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Kemi is right: trans ideology is a threat to gay kids

So called gender-affirming care is merely a new form of gay conversion therapy.

Dennis Kavanagh

Topics Identity Politics Politics UK

Speaking in the House of Commons yesterday, the UK secretary of state for women and equalities, Kemi Badenoch, warned of the risks of ‘Transing away the gay’. ‘We are seeing… almost an epidemic of young gay children being told they are trans and being put on a medical pathway’, she said.

It is difficult to overstate what a seismic shift in public discourse her statement represents. These words would certainly have led to her being cancelled from the Labour Party, or even banned from Twitter / X in the pre-Elon Musk era. Here was Badenoch saying what was, until recently, utterly unsayable – and in parliament, no less.

The public now well understands that the extreme trans agenda is in conflict with women’s rights. This can be illustrated easily with just a few photographs of men winning trophies in women’s sports. But its conflict with gay rights is less understood. Not least as all of the mainstream former gay-rights charities like Stonewall insist; there isn’t any conflict at all.

When trans-activist zealots chant ‘No LGB without the T’, any outsider could be forgiven for thinking the so-called LGBT community is all one big happy family. But there has been a huge schism in the gay community ever since Stonewall decided in 2015 to embrace gender-identity ideology – and to insist there can be ‘no debate’ on that decision and its implications.

New gay-rights campaign groups such as LGB Alliance and Gay Men’s Network, of which I am a director, have long been voicing concerns about the threat the trans movement poses to young gay people. The evidence for this is legion. Some 80 to 90 per cent of children who present at gender clinics say they are same-sex attracted. According to a 2018 report by Dr David Bell on the Tavistock gender-identity service, homophobic parents would often seek to transition their same-sex attracted children. One Tavistock clinician once made the dark joke that thanks to gender transitioning, ‘Soon there will be no gay people left’. Another once said that transitioning ‘feels like a new form of gay conversion therapy’. Many young patients were fast-tracked for medical interventions, such as puberty blockers and cross-sex hormones, while the underlying causes of their distress (including same-sex attraction) went ignored. According to Sonia Appleby, the Tavistock’s former safeguarding lead, these clinical practices were adopted largely at the behest of trans-activist groups like Mermaids.

At the Gay Men’s Network, we have long been urging politicians to take these concerns seriously. Yesterday, Kemi Badenoch did just that. ‘I believe this is a new form of conversion therapy’, she told the Commons.

It was something of a bravura performance. As well as raising the threat posed to gay rights, Badenoch managed to take down almost every facet of trans-activist dogma. She humiliated SNP MPs by reminding them of Nicola Sturgeon’s disastrous plans for gender self-identification, which would have allowed a male rapist who called himself ‘Isla Bryson’ to remain in a women’s prison. Badenoch reminded Labour’s Anneliese Dodds, the shadow equalities minister, of the continued harassment of the gender-critical Labour MP, Rosie Duffield. And she spoke with authority on the Cass review into gender-identity clinics and the divergent meanings of ‘sex’ and ‘gender’ in law.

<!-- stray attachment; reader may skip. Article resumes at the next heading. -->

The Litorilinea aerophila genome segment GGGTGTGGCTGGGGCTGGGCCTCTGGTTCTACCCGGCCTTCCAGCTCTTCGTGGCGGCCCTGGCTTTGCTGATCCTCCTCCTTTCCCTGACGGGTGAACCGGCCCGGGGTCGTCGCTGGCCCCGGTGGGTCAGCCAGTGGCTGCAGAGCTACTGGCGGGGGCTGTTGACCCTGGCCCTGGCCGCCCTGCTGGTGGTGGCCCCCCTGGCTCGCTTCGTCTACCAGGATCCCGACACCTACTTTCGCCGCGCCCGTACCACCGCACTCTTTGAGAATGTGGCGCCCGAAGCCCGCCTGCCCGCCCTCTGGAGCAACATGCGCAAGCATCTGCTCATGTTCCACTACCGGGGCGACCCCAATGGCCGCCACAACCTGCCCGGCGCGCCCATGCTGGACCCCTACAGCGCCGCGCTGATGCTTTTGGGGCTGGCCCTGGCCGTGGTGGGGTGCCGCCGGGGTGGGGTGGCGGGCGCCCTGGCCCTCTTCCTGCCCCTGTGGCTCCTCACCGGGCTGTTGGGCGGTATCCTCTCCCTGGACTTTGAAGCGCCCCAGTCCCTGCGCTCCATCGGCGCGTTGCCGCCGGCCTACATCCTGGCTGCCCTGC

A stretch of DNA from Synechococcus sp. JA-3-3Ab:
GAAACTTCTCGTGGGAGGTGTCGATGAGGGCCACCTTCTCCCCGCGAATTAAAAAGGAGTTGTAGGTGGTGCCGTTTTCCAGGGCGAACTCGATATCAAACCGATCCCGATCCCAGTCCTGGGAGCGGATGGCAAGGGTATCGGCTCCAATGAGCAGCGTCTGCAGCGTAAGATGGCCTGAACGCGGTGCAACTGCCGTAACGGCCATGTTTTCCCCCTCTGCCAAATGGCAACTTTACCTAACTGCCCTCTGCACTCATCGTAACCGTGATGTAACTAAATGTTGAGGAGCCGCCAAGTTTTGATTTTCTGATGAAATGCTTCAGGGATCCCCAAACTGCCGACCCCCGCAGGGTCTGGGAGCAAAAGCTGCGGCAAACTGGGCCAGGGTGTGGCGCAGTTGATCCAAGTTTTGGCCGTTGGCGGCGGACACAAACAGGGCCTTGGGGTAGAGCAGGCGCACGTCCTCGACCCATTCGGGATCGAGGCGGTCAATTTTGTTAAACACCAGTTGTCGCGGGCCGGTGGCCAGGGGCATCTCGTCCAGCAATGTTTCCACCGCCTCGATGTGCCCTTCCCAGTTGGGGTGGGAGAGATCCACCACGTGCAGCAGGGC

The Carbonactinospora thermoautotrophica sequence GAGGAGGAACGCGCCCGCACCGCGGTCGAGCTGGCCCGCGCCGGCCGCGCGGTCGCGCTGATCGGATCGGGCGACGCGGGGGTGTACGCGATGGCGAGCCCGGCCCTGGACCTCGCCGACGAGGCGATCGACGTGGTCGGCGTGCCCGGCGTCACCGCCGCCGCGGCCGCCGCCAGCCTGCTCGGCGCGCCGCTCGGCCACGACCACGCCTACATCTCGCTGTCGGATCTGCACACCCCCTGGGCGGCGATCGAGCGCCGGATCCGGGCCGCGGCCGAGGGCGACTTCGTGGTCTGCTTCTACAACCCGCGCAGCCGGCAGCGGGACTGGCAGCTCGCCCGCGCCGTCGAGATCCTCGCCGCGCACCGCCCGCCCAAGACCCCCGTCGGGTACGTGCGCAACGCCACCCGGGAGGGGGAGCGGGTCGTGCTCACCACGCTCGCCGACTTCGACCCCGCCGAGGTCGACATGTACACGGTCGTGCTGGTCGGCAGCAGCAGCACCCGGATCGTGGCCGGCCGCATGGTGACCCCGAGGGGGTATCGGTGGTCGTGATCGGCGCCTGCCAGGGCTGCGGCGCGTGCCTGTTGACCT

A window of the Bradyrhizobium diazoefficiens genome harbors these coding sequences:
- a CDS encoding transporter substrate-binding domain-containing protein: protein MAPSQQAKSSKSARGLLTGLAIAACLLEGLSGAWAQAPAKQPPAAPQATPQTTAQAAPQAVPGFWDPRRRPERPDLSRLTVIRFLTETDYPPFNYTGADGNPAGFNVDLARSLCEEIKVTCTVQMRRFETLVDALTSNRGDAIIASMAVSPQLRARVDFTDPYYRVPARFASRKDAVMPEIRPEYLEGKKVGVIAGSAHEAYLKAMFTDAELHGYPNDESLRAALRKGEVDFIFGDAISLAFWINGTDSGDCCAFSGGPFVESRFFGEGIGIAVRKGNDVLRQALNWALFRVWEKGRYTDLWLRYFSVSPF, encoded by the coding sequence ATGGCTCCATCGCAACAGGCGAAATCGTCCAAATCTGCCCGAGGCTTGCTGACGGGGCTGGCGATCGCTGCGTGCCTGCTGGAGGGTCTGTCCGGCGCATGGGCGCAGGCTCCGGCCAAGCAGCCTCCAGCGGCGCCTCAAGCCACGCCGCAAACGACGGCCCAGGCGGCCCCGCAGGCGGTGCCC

While Badenoch demonstrated both political bravery and an iron grip on her brief, the same could not be said of her detractors across the chamber. Labour MP Sir Chris Bryant solemnly declared that her words had made him – a fully grown man – feel ‘less safe’. She hit back with force, challenging him to identify which words precisely were so problematic. She later criticised the attempts of trans activists to use emotional blackmail to try to shut down debate.

Bryant’s colleague, Sir Ben Bradshaw, also failed to get the better of Badenoch. He complained the UK had recently fallen in a set of international rankings on LGBT rights. She calmly pointed out that those rankings reward states that adopt the Stonewall-supported policy of self-ID and punish those who do not. To cheers from the Tory benches, she declared ‘Stonewall does not decide the law in this country’.

A lot changed yesterday. An area of politics that is too often dismissed as ‘toxic’, where many fear to tread, was dragged into the sunlight of open debate – something that trans activists have always feared. Gender ideology now stands exposed for what it is – as a threat to the rights of women and of gay people.

‘No debate’ was born in 2015. It died in December 2023. Its last rites were administered by Kemi Badenoch.

Dennis Kavanagh is a director of Gay Men’s Network.

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Topics Identity Politics Politics UK

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